Forge (by Laurie Halse Anderson)

12 06 2011

Laurie Halse Anderson set the standards very high for herself with Chains, the first installment of the Seeds of America trilogy. In Chains we encountered Isabel, a New York slave at the beginning of the American Revolution, and her personal – desperate – need to be free against the backdrop of a nation’s quest for freedom from a foreign oppressor, the very same setting that also M.T. Anderson used in his majestic Octavian Nothing books, by the way. Chains’ sequel Forge – though not really focusing on Isabel, and definitely not another scientific experiment – is another proof of what a literary giant Laurie Halse Anderson really is in the realm of historical fiction in general, and the YA-universe in particular.

Set a little bit after the end of Chains, Isabel and Curzon soon separate. Isabel’s primary goal is now finding her sister Ruth, something Curzon can’t see happening anytime soon. From then on the story and especially the voice is all Curzon’s, as we follow him becoming a soldier in the Patriot army after being caught up in the battle of Saratoga. The circumstances take a turn for the dramatic once the troops set up their winter camp at Valley Forge. Completely unprepared for the extreme winter conditions, Laurie Halse Anderson creates a historically accurate literary universe for the soldiers that resonated with the cat much in the same way as the episodes in Band of Brothers when showing the harsh winter conditions during the Ardennes Offensive.

This testifies to the vividness of the imagery that Anderson is able to use: from eating squirrels to making firecake (firecake and water for breakfast, firecake and water for dinner), you’re reading true history, but sensitively interwoven with the touching story of a slave trying to be free in a war that shouldn’t be his in the first place. Interweaving your fictional characters’ tales in the tales of actual historical figures like George Washington, Nathaniel Green etc. as well as real events (the battle of Saratoga, the winter of hardship at Valley Forge) is of course nothing new[1]. In this way, Forge is like another False Documents, attesting to the importance of seemingly minor events in the grander scheme of things. Anderson’s strength, indeed, lies in highlighting the lesser known aspects of the American Revolution (slaves fighting for both sides).  Her books are clearly researched extensively, but they never feel like another historical lesson, nor does it become a self-conscious or self-referential exposé about the American Revolution. Instead it always remains a poignant tale of people in unusual circumstances, especially made acute by the narrative voices of the protagonists.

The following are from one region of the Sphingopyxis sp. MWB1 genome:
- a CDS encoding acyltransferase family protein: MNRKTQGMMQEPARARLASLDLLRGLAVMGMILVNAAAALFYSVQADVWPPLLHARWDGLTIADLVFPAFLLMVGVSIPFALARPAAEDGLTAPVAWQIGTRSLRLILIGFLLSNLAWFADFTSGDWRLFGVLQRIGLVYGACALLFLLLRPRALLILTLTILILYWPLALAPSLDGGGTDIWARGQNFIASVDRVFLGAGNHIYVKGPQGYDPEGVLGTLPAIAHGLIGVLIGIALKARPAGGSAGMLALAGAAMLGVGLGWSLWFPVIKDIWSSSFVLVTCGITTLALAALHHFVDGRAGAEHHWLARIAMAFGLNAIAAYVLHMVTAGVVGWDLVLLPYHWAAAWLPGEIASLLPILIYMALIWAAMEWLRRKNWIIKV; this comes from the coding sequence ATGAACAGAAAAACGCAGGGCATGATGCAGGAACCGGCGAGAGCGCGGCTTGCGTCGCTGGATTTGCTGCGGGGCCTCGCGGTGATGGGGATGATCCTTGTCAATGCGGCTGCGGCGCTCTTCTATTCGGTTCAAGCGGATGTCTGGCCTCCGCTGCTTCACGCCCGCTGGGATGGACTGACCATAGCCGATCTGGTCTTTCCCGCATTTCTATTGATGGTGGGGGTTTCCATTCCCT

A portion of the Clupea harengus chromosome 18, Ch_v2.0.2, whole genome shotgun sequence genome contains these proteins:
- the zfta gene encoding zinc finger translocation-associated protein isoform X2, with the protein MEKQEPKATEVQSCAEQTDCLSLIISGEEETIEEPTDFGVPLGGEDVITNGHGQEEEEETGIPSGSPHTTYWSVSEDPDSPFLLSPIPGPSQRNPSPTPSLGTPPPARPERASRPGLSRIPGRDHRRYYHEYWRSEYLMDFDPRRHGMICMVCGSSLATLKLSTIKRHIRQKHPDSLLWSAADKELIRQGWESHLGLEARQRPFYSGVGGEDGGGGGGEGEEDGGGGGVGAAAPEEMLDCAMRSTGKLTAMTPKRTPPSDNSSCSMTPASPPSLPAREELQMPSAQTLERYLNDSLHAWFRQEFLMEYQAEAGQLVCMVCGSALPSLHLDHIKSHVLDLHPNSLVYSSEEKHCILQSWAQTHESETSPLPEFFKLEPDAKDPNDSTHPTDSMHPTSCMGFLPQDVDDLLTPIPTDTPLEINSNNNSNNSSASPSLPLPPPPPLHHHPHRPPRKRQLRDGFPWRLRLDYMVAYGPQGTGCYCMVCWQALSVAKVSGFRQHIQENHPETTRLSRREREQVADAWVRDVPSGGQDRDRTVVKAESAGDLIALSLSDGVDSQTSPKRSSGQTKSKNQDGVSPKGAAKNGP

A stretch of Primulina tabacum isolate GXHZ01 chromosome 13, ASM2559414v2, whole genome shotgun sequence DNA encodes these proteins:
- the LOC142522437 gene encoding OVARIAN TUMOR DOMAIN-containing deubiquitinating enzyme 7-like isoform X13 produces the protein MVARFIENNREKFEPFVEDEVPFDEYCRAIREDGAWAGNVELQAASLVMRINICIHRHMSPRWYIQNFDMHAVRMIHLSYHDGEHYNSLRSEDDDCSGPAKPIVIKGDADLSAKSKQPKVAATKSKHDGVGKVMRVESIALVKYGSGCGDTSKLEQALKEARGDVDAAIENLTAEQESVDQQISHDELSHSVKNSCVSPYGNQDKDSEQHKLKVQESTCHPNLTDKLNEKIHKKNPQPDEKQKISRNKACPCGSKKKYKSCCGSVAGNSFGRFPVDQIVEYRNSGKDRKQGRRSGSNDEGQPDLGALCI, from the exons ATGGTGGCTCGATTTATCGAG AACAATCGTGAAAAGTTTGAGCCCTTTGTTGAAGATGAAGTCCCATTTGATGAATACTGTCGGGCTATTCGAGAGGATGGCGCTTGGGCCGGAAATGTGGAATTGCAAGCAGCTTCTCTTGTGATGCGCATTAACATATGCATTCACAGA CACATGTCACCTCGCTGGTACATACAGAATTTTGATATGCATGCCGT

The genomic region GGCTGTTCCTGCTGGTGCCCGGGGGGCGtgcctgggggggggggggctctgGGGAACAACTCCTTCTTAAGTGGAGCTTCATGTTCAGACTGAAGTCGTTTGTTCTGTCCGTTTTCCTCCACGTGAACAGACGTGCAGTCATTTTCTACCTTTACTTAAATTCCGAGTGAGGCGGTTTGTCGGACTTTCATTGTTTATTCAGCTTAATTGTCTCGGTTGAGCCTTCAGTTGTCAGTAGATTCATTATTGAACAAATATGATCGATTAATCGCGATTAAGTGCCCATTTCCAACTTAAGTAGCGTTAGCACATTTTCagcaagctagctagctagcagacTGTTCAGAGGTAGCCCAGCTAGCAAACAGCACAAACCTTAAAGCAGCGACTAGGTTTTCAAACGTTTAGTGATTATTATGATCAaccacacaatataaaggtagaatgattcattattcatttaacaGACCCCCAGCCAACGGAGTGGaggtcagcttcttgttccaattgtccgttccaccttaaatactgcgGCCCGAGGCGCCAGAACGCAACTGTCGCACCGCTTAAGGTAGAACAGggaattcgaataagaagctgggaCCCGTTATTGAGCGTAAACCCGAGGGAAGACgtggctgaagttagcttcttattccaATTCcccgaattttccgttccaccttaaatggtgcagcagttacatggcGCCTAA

Though the elements to teach are clearly there (the extracts from true historical sources at the beginning of each chapter, for instance, which are invariably a comment on or an addition to Curzon and Isabel’s story), Anderson is able to create characters that will linger long after you finish reading the book and maybe even forgotten that those primary sources were there in the first place. The primary sources put things in context, but never detract from the story of Curzon (and Isabel).

Winning the Margaret A. Edwards Award meant the cat is not the only one to recognize Laurie Halse Anderson immense talent to tell a story, linking personal histories to contemporary society and the world at large. Forge too deserves all the praise it has received so far, and the cat, for one, is looking forward to the conclusion of the Seeds of America trilogy. However, I’m sure that not an award in the world can show an author’s pride as much as realizing that your book is read, re-read, used, and re-used in households, classrooms and libraries.

P.S. Teensy tiny point of criticism: the cat much prefers the (original?) American cover of both volumes to the ones on the copies she read. Especially the cover of Forge makes you think that this story will be about Isabel, while actually, this is clearly Curzon’s tale.


[1] The self-conscious & highly self-referential version of this type of fiction, historiographic metafiction, is something that an author like E. L. Doctorow has become famous for, and rightly so. The cat would argue that Laurie Halse Anderson is very much in the same acclaimed league!

Advertisements

Actions

Information

Leave a Reply

Fill in your details below or click an icon to log in:

WordPress.com Logo

You are commenting using your WordPress.com account. Log Out / Change )

Twitter picture

You are commenting using your Twitter account. Log Out / Change )

Facebook photo

You are commenting using your Facebook account. Log Out / Change )

Google+ photo

You are commenting using your Google+ account. Log Out / Change )

Connecting to %s




%d bloggers like this: